Sto:lo group withdraws from child welfare council

Sto:lo Tribal Council reps are in early talks to bring back former provincial judge Steven Point to preside over family court cases

Sto:lo Tribal Council, which represents eight Sto:lo bands, is withdrawing from a provincial agency created specifically to protect the welfare of aboriginal children.

Sto:lo Nation, which represents 11 Sto:lo bands, has not yet taken a position on the matter.

The formal STC decision to withdraw came just after the release of a blistering report by child welfare advocate Mary-Ellen Turpel-Lafond, which showed not a single child was aided by the $66 million spent on the BC First Nations Child and Family Wellness Council over the 12 years.

“We were already considering withdrawing our support before the report came out,” Grand Chief Doug Kelly, told the Progress. “The hard-hitting report provoked a lot of reaction, as we are all parents or grandparents with a great abiding love and respect for our children and families.”

STC vice president Tyrone McNeil will resign his seat on the Wellness Council.

“What we decided is that no one else can do our work for us. It’s all up to us,” Chief Kelly said, adding that he’s not pointing any fingers in a blame game. Federal and provincial officials also have a role to play in the council’s failings.

They are now in the early stages of discussions about bringing back former provincial court judge Steven Point to the task of presiding over family law court. As a former Soowahlie chief, Sto:lo Yewel Siyam and B.C. Lieutenant-Governor, Point also brings a deep understanding of Sto:lo culture, ceremonies and the way our families work, said Kelly.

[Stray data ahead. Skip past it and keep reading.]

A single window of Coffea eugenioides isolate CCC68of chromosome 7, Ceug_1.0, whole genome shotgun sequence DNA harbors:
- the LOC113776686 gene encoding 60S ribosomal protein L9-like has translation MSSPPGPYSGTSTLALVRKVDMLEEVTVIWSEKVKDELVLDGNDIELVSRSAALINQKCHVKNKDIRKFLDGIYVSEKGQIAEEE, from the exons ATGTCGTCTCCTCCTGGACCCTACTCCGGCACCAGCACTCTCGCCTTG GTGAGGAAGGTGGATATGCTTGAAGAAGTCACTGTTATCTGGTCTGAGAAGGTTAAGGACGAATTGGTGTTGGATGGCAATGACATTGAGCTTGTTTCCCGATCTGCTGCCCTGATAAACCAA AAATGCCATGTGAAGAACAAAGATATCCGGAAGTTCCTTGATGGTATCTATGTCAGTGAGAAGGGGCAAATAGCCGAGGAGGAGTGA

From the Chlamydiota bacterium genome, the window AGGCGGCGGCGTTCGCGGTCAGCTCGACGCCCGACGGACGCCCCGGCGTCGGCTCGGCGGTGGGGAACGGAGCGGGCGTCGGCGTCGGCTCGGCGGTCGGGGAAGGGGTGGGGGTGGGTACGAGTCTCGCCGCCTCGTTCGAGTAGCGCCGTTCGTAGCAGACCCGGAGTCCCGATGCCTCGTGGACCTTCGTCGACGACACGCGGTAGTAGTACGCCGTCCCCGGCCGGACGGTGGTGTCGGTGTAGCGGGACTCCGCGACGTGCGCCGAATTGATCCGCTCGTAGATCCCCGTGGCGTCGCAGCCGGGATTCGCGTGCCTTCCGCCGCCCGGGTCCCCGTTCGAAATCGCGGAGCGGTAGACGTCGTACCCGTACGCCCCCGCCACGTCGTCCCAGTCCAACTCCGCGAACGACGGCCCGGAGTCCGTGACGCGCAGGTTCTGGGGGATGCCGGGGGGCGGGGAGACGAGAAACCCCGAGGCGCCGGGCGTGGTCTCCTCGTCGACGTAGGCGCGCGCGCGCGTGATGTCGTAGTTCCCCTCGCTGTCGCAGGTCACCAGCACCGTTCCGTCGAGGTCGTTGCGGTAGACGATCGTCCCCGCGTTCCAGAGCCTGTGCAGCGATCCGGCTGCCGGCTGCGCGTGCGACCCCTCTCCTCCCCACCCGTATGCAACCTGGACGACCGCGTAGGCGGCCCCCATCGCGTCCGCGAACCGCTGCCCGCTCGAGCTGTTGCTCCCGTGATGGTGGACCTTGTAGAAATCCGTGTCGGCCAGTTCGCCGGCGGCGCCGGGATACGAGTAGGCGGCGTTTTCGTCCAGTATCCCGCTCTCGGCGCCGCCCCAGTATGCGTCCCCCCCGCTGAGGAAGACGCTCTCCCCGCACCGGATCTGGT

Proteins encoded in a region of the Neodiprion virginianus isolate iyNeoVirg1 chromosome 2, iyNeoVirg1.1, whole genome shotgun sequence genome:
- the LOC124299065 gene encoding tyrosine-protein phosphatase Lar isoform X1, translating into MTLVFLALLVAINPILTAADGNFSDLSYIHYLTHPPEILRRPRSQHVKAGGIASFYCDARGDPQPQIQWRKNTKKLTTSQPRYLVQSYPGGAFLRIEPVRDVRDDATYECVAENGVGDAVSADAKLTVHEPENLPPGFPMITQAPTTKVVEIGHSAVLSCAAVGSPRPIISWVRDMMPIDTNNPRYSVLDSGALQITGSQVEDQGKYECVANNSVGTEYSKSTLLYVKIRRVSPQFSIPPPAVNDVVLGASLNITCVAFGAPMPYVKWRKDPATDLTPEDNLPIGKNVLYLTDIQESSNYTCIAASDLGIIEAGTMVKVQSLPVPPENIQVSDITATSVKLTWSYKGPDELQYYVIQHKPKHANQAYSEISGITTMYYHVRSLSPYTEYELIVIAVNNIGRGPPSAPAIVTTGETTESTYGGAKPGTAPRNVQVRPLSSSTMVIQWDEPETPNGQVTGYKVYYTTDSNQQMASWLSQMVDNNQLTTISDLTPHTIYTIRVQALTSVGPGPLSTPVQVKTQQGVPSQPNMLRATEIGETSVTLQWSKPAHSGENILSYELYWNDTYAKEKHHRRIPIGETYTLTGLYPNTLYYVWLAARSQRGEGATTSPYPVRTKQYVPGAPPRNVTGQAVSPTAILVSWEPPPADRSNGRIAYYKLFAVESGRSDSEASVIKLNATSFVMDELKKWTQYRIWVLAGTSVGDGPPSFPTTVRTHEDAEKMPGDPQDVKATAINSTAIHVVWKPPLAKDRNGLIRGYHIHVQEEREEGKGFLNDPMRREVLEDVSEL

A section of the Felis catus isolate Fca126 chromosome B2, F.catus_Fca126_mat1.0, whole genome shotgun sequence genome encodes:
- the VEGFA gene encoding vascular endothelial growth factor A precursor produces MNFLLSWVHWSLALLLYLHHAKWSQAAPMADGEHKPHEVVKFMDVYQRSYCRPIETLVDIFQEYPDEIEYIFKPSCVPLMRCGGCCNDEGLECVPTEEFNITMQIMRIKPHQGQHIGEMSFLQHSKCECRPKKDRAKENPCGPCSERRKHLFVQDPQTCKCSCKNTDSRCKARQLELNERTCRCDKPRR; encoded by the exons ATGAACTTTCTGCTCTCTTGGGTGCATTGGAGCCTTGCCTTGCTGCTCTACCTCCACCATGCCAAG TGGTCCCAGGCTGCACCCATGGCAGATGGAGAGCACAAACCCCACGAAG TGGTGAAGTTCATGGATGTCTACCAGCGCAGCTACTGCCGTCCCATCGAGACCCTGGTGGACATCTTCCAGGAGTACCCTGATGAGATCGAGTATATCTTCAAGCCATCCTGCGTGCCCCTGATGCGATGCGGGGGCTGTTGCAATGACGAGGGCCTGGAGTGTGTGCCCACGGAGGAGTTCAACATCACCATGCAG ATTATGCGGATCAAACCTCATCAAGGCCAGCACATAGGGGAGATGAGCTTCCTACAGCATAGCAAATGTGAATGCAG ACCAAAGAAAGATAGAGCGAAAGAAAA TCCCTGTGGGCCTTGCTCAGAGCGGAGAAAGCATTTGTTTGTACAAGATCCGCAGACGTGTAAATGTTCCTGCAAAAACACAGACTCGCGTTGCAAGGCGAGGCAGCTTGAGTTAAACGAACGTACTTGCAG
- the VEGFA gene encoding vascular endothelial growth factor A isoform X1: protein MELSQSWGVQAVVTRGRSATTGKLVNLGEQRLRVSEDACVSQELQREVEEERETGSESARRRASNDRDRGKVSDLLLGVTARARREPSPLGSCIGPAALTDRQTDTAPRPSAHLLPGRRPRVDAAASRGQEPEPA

The goal of bringing former judge Point back to the bench might take some time to negotiate, even though they’ve had some positive early reaction from Victoria.

“He’s well-respected in our communities, and he’s very keen,” he added. “We would rather have family-like meetings where Steven would be able to hear from all parties, and to work with the family to identify the problem, and determine the risks to the safety of that child.”

Turpel-Lafond’s report showed how the Wellness Council was a “public policy fiasco,” citing lack of vision, goals or measurable outcomes.

Sto:lo Nation president Joe Hall said they intend to provide a response to the report after Chief Maureen Chapman, who sits on the Wellness Council, presents her full report for Sto:lo Nation members.

“Obviously we have some grave concerns. We’re not going to react to the report. We’ll respond after we’ve had a full discussion on the matter.”

The report by Turpel-Lafond, ‘When Talk Trumped Service: A Decade of Lost Opportunity for Children and Youth in B.C.’ was released as a PDF document

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